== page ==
It’s officially Tax Day in the United States, and Eric Adams hasn’t released his returns. Yet.
During a press availability on Friday, the mayor was asked if he intended to make his tax returns public as his predecessors have in the past.
“I will comply with whatever rules are in place. You know, we do a disclosure, also. I think that’s sometime in May. So whatever rules are in place to ensure transparency for those who are in public office, I’m going to comply 100 percent,” Adams said at the time, speaking remotely from Gracie Mansion after testing positive for COVID-19 days earlier.
When a subsequent reporter asked Adams if he would commit to releasing his taxes, Adams said “No.”
As Adams returned to City Hall on Monday for the first time since his COVID diagnosis, he was asked again by the City if he would release his returns.
“I may make up my mind,” Adams responded.
Adams has previously faced questions about his tax filings. During his run for mayor, the then Brooklyn borough president had to amend his documents to address inconsistencies connected to a property he owns in Brooklyn, as first reported by the City.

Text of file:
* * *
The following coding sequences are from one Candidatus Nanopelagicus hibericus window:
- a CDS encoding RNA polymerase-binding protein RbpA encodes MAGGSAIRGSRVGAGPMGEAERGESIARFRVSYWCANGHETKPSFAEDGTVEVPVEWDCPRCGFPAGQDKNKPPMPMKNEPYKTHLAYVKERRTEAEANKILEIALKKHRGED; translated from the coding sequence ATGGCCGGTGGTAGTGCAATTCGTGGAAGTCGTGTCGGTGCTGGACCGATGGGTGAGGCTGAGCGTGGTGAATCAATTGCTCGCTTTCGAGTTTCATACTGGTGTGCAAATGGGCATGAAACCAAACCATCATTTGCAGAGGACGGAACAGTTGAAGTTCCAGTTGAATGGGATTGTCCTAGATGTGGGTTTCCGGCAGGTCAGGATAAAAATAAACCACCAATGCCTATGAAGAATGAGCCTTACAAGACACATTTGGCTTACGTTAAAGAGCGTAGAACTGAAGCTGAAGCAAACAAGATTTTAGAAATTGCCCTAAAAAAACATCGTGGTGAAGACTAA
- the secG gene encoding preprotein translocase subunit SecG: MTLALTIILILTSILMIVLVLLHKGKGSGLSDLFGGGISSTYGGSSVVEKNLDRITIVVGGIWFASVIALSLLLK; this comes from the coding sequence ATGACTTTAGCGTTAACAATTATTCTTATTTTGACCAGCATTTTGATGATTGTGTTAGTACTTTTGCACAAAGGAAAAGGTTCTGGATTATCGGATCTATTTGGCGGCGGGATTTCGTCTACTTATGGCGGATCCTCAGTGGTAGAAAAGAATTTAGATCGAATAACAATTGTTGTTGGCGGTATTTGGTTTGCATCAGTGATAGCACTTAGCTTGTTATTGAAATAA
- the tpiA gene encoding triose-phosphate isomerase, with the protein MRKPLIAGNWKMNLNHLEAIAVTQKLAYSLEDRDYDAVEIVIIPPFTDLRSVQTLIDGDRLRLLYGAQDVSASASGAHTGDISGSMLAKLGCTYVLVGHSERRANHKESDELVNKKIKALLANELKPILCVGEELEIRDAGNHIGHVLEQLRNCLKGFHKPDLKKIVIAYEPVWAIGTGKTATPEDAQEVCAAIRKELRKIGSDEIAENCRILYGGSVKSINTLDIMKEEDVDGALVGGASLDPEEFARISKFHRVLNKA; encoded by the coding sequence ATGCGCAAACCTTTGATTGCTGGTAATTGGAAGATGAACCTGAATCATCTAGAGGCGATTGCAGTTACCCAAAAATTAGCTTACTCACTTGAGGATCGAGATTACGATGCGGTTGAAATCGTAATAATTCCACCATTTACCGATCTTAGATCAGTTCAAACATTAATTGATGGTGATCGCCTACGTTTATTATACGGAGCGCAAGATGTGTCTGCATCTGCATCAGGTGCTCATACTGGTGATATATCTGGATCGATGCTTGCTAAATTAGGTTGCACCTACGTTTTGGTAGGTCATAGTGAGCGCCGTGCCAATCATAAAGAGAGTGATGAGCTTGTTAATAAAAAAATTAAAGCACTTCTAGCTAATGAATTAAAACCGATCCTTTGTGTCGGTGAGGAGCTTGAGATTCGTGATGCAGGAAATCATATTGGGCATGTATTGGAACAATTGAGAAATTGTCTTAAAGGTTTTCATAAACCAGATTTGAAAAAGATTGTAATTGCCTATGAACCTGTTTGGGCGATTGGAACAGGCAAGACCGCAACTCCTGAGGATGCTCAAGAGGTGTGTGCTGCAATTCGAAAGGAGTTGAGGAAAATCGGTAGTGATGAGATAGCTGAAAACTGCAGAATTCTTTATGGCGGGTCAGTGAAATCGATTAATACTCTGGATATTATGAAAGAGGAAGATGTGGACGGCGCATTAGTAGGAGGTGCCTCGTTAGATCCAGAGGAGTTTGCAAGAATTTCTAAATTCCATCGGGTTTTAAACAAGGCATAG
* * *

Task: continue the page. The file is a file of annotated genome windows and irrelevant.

Though not legally mandated, politicians on both the state and federal levels have long upheld the norm of releasing their tax returns to the public. Past New York City mayors, such as Bill de Blasio and Michael Bloomberg, released their returns during tax season. During the 2020 election, the candidates vying for the Democratic nomination made a point to show their returns, in sharp contrast to then-President Donald Trump, whose refusal to reveal the financial documents ended up in the courts.